Blood Sugar Linked to Aging Brain

December 30, 2008

December 30, 2008

Keeping blood sugar in check is not just a key to preventing diabetes. It may also help to keep the brain sharp into old age.

Those are the findings of a new study from researchers at Columbia University Medical Center in New York. They found that maintaining blood sugar levels as we age may be key to preserving memory and mental function. While abnormal regulation of blood sugar, or glucose, levels are normally associated with diabetes, the new findings suggest that normal regulation of blood sugar is  also critical for brain health. The study appeared in the December issue of the medical journal Annals of Neurology.

Most people experience “senior moments” as they age, periods when they might forget a friend’s name or where they placed the car keys. The lapses are by no means as serious as those that occur with Alzheimer’s disease, but they can be distressing. They are also often considered a normal part of aging.

The new findings suggest that rising blood sugar levels, a precursor of diabetes, are responsible in part for these lapses in memory. Regular exercise to help maintain steady blood sugar levels, a key component of diabetes management, may be a way to help ward off memory declines with age.

“This is news even for people without diabetes, since blood glucose levels tend to rise as we grow older,” reported lead investigator Dr. Scott A. Small, M.D., an Alzheimer’s researcher at Columbia University. “Whether through physical exercise, diet or drugs, our research suggests that improving glucose metabolism could help some of us avert the cognitive slide that occurs in many of us as we age.”

Using brain scans of people, monkeys and mice, the new research looked at a part of the brain called the hippocampus, a seahorse-shaped section that is critical for memory and learning. It has long been known that the early stages of Alzheimer’s disease cause damage to the hippocampus, and studies have suggested that it is also vulnerable to the effects of normal aging. But until now, the underlying causes of age-related hippocampal damage have remained largely unknown.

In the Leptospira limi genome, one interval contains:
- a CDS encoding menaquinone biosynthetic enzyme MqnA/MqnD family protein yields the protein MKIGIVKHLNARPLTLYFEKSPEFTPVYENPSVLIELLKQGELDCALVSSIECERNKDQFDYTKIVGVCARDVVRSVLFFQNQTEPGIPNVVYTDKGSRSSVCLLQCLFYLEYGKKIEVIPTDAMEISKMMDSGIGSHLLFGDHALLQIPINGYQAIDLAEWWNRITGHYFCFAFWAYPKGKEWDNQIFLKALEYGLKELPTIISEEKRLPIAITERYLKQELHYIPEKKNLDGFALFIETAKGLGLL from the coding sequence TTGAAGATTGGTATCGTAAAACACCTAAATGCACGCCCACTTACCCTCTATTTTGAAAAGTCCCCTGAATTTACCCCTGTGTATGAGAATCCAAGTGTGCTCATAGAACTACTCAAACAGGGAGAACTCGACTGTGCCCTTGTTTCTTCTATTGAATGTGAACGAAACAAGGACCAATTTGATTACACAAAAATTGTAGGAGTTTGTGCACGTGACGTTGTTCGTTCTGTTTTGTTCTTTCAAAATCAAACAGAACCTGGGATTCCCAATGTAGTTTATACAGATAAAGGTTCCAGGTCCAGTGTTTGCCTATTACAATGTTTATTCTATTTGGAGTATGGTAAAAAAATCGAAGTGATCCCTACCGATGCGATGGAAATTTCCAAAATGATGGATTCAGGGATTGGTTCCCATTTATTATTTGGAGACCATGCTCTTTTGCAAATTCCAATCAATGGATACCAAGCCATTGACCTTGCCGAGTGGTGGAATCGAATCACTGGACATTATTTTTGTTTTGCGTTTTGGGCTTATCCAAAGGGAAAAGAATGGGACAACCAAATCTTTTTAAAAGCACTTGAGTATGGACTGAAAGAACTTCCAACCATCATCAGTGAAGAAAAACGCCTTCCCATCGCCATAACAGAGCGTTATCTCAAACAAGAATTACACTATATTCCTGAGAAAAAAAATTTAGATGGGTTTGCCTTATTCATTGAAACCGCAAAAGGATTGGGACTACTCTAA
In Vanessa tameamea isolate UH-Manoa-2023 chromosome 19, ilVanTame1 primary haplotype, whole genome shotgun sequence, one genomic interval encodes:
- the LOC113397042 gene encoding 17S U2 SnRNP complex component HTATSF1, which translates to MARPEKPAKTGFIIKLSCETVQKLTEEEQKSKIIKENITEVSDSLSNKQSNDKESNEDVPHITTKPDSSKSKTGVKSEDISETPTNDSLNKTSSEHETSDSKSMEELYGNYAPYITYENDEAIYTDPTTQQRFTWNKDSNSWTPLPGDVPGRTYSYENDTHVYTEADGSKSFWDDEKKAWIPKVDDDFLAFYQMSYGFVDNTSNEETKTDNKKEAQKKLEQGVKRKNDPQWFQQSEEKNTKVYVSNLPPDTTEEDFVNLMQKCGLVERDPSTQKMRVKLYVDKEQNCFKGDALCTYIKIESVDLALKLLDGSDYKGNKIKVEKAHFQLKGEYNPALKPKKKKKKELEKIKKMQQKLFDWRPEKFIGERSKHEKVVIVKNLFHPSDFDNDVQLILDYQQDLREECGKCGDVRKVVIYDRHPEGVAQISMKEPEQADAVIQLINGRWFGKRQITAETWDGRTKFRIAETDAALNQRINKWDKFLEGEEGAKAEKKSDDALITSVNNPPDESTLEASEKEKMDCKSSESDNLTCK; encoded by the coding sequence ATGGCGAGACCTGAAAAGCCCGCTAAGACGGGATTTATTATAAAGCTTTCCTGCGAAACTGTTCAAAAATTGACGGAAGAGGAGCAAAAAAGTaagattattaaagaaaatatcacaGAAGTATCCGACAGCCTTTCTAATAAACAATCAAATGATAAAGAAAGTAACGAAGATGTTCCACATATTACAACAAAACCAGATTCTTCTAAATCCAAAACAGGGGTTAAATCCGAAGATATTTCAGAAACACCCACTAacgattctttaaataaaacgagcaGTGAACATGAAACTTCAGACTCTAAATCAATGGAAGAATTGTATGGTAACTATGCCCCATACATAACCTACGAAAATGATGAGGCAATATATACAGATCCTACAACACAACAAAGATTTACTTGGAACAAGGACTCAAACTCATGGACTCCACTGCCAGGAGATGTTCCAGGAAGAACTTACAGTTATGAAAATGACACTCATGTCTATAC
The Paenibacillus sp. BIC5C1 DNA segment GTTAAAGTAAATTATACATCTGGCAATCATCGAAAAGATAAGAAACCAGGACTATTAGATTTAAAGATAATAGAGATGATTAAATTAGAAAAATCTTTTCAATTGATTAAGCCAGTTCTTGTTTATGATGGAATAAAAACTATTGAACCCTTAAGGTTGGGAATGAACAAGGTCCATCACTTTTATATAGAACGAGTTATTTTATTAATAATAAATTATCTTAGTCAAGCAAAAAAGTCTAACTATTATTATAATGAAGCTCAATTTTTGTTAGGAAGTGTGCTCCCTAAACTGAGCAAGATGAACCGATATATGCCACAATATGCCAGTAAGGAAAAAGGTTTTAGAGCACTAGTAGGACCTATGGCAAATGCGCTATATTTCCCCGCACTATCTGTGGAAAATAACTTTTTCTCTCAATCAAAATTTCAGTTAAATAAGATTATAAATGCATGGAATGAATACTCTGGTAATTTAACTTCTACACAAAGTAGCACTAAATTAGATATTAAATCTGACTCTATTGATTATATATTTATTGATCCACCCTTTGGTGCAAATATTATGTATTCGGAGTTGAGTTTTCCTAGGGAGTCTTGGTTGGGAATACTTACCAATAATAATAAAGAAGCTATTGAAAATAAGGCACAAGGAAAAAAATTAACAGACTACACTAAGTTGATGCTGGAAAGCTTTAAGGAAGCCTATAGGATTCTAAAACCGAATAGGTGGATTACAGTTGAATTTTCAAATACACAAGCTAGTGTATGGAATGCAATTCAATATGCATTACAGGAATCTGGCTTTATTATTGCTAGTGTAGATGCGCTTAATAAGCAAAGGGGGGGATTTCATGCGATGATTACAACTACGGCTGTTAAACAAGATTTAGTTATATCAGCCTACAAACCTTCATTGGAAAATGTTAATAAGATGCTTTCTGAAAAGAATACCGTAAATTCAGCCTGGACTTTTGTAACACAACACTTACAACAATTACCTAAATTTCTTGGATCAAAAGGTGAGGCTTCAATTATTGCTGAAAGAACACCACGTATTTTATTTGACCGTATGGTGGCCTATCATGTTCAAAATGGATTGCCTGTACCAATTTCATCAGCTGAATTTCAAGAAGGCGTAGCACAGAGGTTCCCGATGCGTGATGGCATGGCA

The study looked at measures that typically change during aging, like rising blood sugar and insulin levels, and rising levels of obesity and cholesterol. The researchers found that of all these components, rising levels of blood glucose were the only factor that was closely tied to decreasing activity in a memory-critical part of the hippocampus called the dentate gyrus.

“Beyond the obvious conclusion that preventing late-life disease would benefit the aging hippocampus, our findings suggest that maintaining blood sugar levels, even in the absence of diabetes, could help maintain aspects of cognitive health,” Dr. Small said. “More specifically, our findings predict that any intervention that causes a decrease in blood glucose should increase dentate gyrus function and would therefore be cognitively beneficial.”

The new findings also suggest that physical activity may be good for the aging brain, because exercise has been shown to help preserve activity in the dentate gyrus. “By improving glucose metabolism, physical exercise also reduces blood glucose,” Dr. Small explained. “Improving glucose metabolism could be a clinically viable approach for improving the cognitive slide that occurs in many of us as we age.”

Other studies likewise support the link between blood sugar, diabetes and Alzheimer’s disease. A long-term study of men in Sweden, for example, found that men who develop diabetes in mid-life are at significantly increased risk of getting Alzheimer’s disease in old age. [See the ALZinfo.org study, “Diabetes in Mid-life Increases Alzheimer’s Risk,”] Diabetes has also been linked to mild cognitive impairment, a form of memory loss that may precede Alzheimer’s disease. [See the ALZinfo.org story, “Diabetes Linked to Memory Problems,”]

By www.ALZinfo.org, The Alzheimer’s Information Site. Reviewed by William J. Netzer, Ph.D., Fisher Center for Alzheimer’s Research Foundation at The Rockefeller University.

Annals of Neurology, December 2008.


Alzheimer's Articles